Air Force firefighter veteran visits DoD fire school

  • Published
  • By Airman 1st Class Erica Rodriguez
  • 17th Training Wing Public Affairs
The year is 1961. A young airman steps into the fire station at Lincoln Air Force Base, Nebraska. His eyes take in all of the fire equipment; trucks, hoses, gear and the smell of engine oil fills his nose, at once he knows, he is right where he belongs.

Today Dr. Mike Manning, a 70 year old veteran, remembers those days as an Air Force firefighter fondly.

"I joined the Air Force because the judge who lived across the street from us suggested to my father that might be the best thing to do, seeing as how I was a spoiled little rich boy and I was always getting into trouble," said Manning, a smile on his face.

When Manning joined in 1961, firefighting was not the job the Air Force had originally intended for him to have.

"I thought firefighting would be a good idea, but they told me I was bright, that I should be an air traffic control operator," he said. "I went to the first sergeant and told him that if they forced me I would flunk myself out and become a cook. Rather than throw me through the wall, he instead had patience and asked me 'Well, what is that you want to do, son?' I was 17 years and 4 months old, and I said 'What are the two most dangerous jobs in the air force?' He looked at me like you would look at a puppy running down the interstate and opened up the book and said EOD or crash firefighting."

Manning was sent to Lincoln Air Force Base. To this day, he remembers his first run.

"They made me sit in the middle seat and I wasn't allowed to touch anything," he recalls. "The radios were going off and we had a B-47 coming in with an engine fire and the two linemen were behind me bunkering out and the crew chief was telling them where to go and what to do."

In 1968, Manning separated from the Air Force, using his time as a firefighter to help him obtain a doctorate in safety engineering.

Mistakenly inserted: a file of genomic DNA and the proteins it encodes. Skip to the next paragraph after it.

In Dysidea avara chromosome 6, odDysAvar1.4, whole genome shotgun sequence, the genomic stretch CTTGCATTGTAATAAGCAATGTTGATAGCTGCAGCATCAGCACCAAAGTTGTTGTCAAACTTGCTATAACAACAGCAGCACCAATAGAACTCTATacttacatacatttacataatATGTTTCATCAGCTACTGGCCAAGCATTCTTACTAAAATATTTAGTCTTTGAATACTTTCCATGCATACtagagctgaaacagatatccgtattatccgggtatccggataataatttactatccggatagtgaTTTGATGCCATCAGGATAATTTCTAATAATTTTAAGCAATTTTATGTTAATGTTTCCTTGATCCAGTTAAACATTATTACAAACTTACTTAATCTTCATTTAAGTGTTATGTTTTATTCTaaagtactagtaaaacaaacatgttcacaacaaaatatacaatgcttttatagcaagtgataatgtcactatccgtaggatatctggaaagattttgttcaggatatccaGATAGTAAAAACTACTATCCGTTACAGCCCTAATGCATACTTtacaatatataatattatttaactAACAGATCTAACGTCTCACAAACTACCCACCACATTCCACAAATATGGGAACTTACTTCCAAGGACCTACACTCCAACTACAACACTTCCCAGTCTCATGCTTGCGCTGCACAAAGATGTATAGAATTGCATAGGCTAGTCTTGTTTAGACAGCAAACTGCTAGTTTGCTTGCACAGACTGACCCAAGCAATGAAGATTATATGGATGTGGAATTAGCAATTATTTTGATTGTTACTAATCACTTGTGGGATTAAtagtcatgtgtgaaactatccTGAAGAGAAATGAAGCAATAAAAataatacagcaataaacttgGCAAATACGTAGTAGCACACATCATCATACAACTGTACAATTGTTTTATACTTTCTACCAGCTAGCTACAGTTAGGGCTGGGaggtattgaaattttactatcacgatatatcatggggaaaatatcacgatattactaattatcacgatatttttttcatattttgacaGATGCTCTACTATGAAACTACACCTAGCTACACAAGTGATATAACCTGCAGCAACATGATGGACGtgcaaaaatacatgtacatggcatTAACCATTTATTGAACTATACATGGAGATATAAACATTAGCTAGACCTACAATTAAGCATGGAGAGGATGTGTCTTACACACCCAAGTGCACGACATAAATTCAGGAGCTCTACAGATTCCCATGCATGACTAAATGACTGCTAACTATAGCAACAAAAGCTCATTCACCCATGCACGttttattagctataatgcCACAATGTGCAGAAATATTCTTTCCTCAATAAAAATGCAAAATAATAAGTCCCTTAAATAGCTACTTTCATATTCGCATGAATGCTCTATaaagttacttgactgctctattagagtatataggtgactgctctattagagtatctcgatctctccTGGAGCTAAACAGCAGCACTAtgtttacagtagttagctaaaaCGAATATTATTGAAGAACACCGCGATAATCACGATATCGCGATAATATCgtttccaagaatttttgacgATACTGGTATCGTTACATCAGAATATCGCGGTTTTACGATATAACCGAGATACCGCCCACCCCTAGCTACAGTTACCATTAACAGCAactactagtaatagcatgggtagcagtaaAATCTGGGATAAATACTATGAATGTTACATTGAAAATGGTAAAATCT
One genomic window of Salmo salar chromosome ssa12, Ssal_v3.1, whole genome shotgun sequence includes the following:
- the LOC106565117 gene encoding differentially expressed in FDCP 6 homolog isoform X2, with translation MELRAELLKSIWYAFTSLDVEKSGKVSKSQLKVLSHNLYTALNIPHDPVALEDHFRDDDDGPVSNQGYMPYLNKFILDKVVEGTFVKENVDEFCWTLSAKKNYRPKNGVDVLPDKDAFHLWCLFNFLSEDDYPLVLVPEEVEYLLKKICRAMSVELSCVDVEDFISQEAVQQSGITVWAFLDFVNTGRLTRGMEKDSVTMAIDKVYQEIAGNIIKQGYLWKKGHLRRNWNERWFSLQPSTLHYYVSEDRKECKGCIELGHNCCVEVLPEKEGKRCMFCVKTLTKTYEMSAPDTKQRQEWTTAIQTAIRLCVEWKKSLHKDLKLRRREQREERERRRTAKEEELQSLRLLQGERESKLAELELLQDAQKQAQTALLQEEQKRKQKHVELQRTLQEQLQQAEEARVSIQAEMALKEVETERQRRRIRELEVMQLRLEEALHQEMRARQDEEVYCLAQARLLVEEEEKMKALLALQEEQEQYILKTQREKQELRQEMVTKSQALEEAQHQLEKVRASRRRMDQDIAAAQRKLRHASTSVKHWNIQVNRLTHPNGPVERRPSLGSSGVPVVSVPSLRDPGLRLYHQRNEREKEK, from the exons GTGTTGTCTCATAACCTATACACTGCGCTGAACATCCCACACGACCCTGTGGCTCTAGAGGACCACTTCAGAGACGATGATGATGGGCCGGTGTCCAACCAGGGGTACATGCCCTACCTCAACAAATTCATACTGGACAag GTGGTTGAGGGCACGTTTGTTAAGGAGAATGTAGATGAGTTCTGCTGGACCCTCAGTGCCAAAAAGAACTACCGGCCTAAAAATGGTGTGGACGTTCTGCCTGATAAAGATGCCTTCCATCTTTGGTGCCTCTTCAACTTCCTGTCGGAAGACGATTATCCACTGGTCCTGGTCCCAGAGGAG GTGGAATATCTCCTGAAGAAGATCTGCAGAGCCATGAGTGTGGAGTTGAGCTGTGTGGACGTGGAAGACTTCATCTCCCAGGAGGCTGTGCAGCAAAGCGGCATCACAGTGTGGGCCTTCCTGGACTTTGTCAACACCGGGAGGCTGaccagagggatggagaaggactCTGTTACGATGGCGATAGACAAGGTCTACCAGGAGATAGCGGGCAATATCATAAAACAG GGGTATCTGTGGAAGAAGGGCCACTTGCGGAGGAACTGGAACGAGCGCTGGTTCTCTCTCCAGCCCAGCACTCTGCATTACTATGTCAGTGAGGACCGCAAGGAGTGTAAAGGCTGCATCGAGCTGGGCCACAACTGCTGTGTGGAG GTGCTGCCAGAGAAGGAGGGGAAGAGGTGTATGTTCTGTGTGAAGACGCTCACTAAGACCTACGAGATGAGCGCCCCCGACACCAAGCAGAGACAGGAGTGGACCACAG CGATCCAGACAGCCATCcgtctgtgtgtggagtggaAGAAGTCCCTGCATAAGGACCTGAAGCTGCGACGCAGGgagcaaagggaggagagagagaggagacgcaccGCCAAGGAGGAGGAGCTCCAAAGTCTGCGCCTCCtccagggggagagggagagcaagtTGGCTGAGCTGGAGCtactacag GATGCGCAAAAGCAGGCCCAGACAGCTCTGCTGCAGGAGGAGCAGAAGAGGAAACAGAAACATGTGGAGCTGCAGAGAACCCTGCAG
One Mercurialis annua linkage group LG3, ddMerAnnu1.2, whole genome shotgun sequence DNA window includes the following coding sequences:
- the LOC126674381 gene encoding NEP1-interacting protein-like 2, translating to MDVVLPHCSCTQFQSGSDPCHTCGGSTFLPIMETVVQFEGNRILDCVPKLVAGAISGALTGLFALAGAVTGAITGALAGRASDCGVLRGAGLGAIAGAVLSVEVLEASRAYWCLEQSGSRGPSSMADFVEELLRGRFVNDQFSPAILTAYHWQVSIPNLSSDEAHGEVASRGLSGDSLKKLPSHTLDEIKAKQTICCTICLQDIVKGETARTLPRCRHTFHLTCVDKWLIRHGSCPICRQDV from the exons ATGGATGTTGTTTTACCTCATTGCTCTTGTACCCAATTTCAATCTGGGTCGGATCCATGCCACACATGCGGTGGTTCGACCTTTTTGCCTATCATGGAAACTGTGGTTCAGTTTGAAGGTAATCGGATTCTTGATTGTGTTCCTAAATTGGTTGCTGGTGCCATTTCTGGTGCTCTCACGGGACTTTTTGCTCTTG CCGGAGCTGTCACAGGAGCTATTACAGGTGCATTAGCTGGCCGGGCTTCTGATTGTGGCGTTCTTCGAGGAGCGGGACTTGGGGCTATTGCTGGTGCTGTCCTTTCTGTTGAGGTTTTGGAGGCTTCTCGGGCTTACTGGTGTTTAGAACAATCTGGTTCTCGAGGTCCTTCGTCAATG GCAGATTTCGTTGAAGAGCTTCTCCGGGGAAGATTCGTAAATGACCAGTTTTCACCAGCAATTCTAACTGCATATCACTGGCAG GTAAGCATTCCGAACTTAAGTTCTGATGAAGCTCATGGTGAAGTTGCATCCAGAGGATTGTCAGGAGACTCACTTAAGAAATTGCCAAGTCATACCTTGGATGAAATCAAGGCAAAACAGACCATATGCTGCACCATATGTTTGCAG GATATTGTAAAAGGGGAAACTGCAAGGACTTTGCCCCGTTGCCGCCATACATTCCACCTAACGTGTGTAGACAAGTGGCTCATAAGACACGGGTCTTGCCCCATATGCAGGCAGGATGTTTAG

"The impact of pulling rescues and fighting fires led me to become a safety engineer," he said. "The reason I like safety is because it's about saving lives. Unless you've seen someone dead, who's burned, how they look and how they suffered... there's no way to compare it."

Forty-four years later, Manning finally retired from his job but he wanted to put a close on his profession. So he submitted a request to tour the Louis F. Garland Department of Defense Fire Academy at Goodfellow, where all Defense Department firefighting training is conducted today.

Manning, along with his wife, drove from his home in New Mexico to the base in San Angelo, Texas to see how far firefighting has come since his days as a firefighter.

During his tour, school house instructors showed Manning historic fire trucks on display, the Norma Brown Air Force Base model and the structural trainers used to train the firefighters of today. Manning even saw the same model of the truck he drove during his time in the Air Force.

Afterwards, Manning compared today's methods of firefighting to those of his time.

"Now you think before you act," he said. "That's smart. If there's anything I could take back to my time for training it would be the instructors, because our only instructors were the crew chiefs."

Manning said the Air Force did more for him than push him towards a career; it gave him lessons in life.

"Everything of value I learned in my life, which helped me be a man, a husband and a father, I learned in the Air Force," he said. "They took me as a little snot-nose juvenile delinquent and rather than throw me in the cell they gave me a chance. And that's why I'm here. I'm 70. I don't have many years left. I want to see this."